# Non-continuous subsequences

Non-continuous subsequences
You are encouraged to solve this task according to the task description, using any language you may know.

Consider some sequence of elements. (It differs from a mere set of elements by having an ordering among members.)

A subsequence contains some subset of the elements of this sequence, in the same order.

A continuous subsequence is one in which no elements are missing between the first and last elements of the subsequence.

Note: Subsequences are defined structurally, not by their contents. So a sequence a,b,c,d will always have the same subsequences and continuous subsequences, no matter which values are substituted; it may even be the same value.

Task: Find all non-continuous subsequences for a given sequence. Example: For the sequence 1,2,3,4, there are five non-continuous subsequences, namely 1,3; 1,4; 2,4; 1,3,4 and 1,2,4.

Goal: There are different ways to calculate those subsequences. Demonstrate algorithm(s) that are natural for the language.

### Recursive

procedure Test_Non_Continuous is

```  type Sequence is array (Positive range <>) of Integer;
procedure Put_NCS
(  Tail : Sequence;                -- To generate subsequences of
Contiguous : Boolean := True    -- It is still continuous
)  is
begin
if not Contiguous and then Head'Length > 1 then
end loop;
New_Line;
end if;
if Tail'Length /= 0 then
declare
begin
for I in Tail'Range loop
Put_NCS
(  Tail => Tail (I + 1..Tail'Last),
Contiguous => Contiguous and then (I = Tail'First or else Head'Length = 0)
);
end loop;
end;
end if;
end Put_NCS;
```

begin

```  Put_NCS ((1,2,3));     New_Line;
Put_NCS ((1,2,3,4));   New_Line;
Put_NCS ((1,2,3,4,5)); New_Line;
```

end Test_Non_Continuous;</lang>

Output:
``` 1 3

1 2 4
1 3
1 3 4
1 4
2 4

1 2 3 5
1 2 4
1 2 4 5
1 2 5
1 3
1 3 4
1 3 4 5
1 3 5
1 4
1 4 5
1 5
2 3 5
2 4
2 4 5
2 5
3 5```

## ALGOL 68

### Recursive

- note: This specimen retains the original Ada coding style.
Works with: ALGOL 68G version Any - tested with release 1.18.0-9h.tiny
Works with: ELLA ALGOL 68 version Any (with appropriate job cards) - tested with release 1.8-8d

<lang algol68>PROC test non continuous = VOID: BEGIN

```  MODE SEQMODE = CHAR;
MODE SEQ = [1:0]SEQMODE;
MODE YIELDSEQ = PROC(SEQ)VOID;
```
```  PROC gen ncs =
(  SEQ tail,       # To generate subsequences of #
BOOL contiguous,#      It is still continuous #
YIELDSEQ yield
)  VOID:
BEGIN
IF NOT contiguous ANDTH UPB head > 1 THEN
FI;
IF UPB tail /= 0 THEN
FOR i TO UPB tail DO
gen ncs
(  tail[i + 1:UPB tail],
contiguous ANDTH (i = LWB tail OREL UPB head = 0),
yield
)
OD
FI
END # put ncs #;
```
```# FOR SEQ seq IN # gen ncs(("a","e","i","o","u"), (), TRUE, # ) DO ( #
##   (SEQ seq)VOID:
print((seq, new line))
# OD # )
```

END; test non continuous</lang>

Output:
```aeiu
aeo
aeou
aeu
ai
aio
aiou
aiu
ao
aou
au
eiu
eo
eou
eu
iu
```

### Iterative

Translation of: C
- note: This specimen retains the original C coding style.
Works with: ALGOL 68 version Revision 1 - no extensions to language used
Works with: ALGOL 68G version Any - tested with release 1.18.0-9h.tiny
Works with: ELLA ALGOL 68 version Any (with appropriate job cards) - tested with release 1.8-8d

Note: This specimen can only handle sequences of length less than bits width of bits. <lang algol68>MODE SEQMODE = STRING; MODE SEQ = [1:0]SEQMODE; MODE YIELDSEQ = PROC(SEQ)VOID;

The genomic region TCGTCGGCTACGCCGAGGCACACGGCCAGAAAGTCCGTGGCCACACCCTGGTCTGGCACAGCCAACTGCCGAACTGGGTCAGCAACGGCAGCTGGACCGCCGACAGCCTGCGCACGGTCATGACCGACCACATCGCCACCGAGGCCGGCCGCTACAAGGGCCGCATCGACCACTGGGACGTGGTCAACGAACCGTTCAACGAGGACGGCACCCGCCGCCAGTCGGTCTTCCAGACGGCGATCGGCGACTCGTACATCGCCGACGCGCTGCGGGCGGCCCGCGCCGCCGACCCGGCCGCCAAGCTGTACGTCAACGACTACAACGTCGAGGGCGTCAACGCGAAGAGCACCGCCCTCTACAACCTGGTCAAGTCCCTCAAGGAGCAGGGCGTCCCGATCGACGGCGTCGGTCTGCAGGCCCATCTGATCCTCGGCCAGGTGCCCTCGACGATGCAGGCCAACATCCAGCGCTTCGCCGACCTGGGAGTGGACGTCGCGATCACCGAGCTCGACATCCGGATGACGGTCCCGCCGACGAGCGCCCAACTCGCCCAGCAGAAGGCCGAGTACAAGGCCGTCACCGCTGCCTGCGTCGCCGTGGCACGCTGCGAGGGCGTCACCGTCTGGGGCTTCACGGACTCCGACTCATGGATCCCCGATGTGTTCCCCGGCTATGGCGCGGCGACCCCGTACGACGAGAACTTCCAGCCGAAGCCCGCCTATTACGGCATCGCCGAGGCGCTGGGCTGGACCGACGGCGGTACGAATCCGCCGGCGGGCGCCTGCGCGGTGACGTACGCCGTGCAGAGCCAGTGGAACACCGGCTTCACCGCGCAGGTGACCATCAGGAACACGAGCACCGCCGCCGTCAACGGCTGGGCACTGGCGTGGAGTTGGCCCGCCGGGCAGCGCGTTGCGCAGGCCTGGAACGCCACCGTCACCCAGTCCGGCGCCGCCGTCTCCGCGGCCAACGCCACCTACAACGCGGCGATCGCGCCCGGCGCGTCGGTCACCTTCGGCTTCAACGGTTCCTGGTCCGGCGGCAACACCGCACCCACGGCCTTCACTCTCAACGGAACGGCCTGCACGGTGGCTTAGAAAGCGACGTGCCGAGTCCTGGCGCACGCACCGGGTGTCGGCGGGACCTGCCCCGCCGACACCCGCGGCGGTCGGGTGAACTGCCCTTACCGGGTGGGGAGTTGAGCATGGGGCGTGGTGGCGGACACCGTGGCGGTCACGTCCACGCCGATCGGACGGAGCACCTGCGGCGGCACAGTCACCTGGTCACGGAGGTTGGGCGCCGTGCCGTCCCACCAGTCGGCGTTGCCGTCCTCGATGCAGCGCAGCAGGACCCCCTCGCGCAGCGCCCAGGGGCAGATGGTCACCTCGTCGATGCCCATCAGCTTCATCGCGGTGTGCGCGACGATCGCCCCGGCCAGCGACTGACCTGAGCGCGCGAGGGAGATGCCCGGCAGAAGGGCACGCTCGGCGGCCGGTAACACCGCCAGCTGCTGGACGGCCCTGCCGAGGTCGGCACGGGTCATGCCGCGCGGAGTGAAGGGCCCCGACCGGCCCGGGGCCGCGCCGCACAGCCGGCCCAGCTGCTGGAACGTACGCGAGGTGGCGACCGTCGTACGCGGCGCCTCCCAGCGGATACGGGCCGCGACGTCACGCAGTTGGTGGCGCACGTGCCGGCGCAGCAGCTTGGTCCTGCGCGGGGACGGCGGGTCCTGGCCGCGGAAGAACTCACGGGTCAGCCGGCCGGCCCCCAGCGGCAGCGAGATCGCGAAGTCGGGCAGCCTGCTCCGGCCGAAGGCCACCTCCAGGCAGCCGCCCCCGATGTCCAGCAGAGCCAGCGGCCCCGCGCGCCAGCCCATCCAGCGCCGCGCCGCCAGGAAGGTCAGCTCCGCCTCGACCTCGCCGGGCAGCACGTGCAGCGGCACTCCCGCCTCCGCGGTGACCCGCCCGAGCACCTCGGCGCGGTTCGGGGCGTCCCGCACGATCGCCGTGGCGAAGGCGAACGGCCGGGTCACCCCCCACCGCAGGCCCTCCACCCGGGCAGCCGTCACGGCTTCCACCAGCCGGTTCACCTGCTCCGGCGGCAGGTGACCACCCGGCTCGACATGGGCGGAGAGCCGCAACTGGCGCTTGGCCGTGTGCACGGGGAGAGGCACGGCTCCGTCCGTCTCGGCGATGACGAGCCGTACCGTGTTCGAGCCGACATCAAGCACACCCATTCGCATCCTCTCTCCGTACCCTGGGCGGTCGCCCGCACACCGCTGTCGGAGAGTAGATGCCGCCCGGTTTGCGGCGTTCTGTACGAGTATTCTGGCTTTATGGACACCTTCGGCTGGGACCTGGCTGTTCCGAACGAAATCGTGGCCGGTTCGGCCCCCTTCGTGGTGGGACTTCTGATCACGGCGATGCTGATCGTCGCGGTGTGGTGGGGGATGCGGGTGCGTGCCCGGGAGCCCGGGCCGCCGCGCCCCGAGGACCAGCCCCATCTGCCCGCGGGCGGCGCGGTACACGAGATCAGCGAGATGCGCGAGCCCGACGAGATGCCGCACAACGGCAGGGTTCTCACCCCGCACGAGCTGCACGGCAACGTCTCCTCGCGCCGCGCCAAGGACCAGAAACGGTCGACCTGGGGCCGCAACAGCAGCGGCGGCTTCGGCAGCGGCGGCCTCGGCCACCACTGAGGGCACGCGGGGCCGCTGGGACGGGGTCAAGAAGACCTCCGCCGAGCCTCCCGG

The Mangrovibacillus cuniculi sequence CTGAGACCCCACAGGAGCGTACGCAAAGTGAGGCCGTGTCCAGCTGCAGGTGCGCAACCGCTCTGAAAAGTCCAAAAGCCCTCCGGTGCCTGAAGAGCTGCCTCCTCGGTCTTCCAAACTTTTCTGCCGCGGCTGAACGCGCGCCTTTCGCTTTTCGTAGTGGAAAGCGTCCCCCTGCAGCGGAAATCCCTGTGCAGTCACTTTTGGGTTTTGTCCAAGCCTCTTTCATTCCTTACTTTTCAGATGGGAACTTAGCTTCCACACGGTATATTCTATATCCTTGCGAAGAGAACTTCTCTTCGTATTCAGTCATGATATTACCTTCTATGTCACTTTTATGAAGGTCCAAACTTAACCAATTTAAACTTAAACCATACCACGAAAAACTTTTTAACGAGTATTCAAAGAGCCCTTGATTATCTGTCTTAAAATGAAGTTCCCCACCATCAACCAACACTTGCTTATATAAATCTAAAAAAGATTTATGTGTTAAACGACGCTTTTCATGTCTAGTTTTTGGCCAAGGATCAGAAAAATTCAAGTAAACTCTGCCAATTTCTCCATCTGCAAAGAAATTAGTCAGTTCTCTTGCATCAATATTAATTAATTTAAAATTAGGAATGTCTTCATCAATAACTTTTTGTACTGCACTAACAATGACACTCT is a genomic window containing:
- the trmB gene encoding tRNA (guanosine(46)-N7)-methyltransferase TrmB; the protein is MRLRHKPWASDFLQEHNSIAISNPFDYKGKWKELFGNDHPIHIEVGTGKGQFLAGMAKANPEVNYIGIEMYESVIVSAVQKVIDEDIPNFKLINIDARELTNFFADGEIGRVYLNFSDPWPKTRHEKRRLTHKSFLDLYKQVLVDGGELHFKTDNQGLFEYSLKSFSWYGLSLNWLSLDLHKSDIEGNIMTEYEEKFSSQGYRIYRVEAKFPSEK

PROC gen ncs = (SEQ seq, YIELDSEQ yield)VOID: BEGIN

``` IF UPB seq - 1 > bits width THEN stop FI;
[UPB seq]SEQMODE out;  INT upb out;
```
``` BITS lim := 16r1 SHL UPB seq;
BITS upb k := lim SHR 1;
# assert(lim); #
```
``` BITS empty = 16r000000000; # const #
```
``` FOR j TO ABS lim-1 DO
INT state := 1;
BITS k1 := upb k;
WHILE k1 NE empty DO
BITS b := BIN j AND k1;
CASE state IN
# state 1 # IF b NE empty THEN state +:= 1 FI,
# state 2 # IF b EQ empty THEN state +:= 1 FI,
# state 3 #
BEGIN
IF b EQ empty THEN GO TO continue k1 FI;
upb out := 0;
BITS k2 := upb k; FOR i WHILE k2 NE empty DO
IF (BIN j AND k2) NE empty THEN out[upb out +:= 1] := seq[i] FI;
k2 := k2 SHR 1
OD;
yield(out[:upb out]);
k1 := empty # empty: ending containing loop #
END
ESAC;
continue k1: k1 := k1 SHR 1
OD
OD
```

END;

main:(

``` []STRING seqs = ("a","e","i","o","u");
```
1. FOR SEQ seq IN # gen ncs(seqs, # ) DO ( #
1. (SEQ seq)VOID:
```   print((seq, new line))
```
1. OD # )

)</lang>

Output:
```iu
eu
eo
eou
eiu
au
ao
aou
ai
aiu
aio
aiou
aeu
aeo
aeou
aeiu
```

## AutoHotkey

using filtered templates ahk forum: discussion

<lang AutoHotkey>MsgBox % noncontinuous("a,b,c,d,e", ",") MsgBox % noncontinuous("1,2,3,4", ",")

noncontinuous(list, delimiter) { stringsplit, seq, list, %delimiter% n := seq0  ; sequence length Loop % x := (1<<n) - 1 {  ; try all 0-1 candidate sequences

```  If !RegExMatch(b:=ToBin(A_Index,n),"^0*1*0*\$") {  ; drop continuous subsequences
Loop Parse, b
t .= A_LoopField ? seq%A_Index% " " : ""         ; position -> number
```

t .= "`n"  ; new sequences in new lines

```  }
```

} return t }

ToBin(n,W=16) {  ; LS W-bits of Binary representation of n

```  Return W=1 ? n&1 : ToBin(n>>1,W-1) . n&1
```

}</lang>

## BBC BASIC

<lang bbcbasic> DIM list1\$(3)

```     list1\$() = "1", "2", "3", "4"
PRINT "For [1, 2, 3, 4] non-continuous subsequences are:"
PROCnon_continuous_subsequences(list1\$())
DIM list2\$(4)
list2\$() = "1", "2", "3", "4", "5"
PRINT "For [1, 2, 3, 4, 5] non-continuous subsequences are:"
PROCnon_continuous_subsequences(list2\$())
END

DEF PROCnon_continuous_subsequences(l\$())
LOCAL i%, j%, g%, n%, r%, s%, w%, a\$, b\$
n% = DIM(l\$(),1)
FOR s% = 0 TO n%-2
FOR g% = s%+1 TO n%-1
a\$ = "["
FOR i% = s% TO g%-1
a\$ += l\$(i%) + ", "
NEXT
FOR w% = 1 TO n%-g%
r% = n%+1-g%-w%
FOR i% = 1 TO 2^r%-1 STEP 2
b\$ = a\$
FOR j% = 0 TO r%-1
IF i% AND 2^j% b\$ += l\$(g%+w%+j%) + ", "
NEXT
PRINT LEFT\$(LEFT\$(b\$)) + "]"
NEXT i%
NEXT w%
NEXT g%
NEXT s%
ENDPROC</lang>
```
Output:
```For [1, 2, 3, 4] non-continuous subsequences are:
[1, 3]
[1, 3, 4]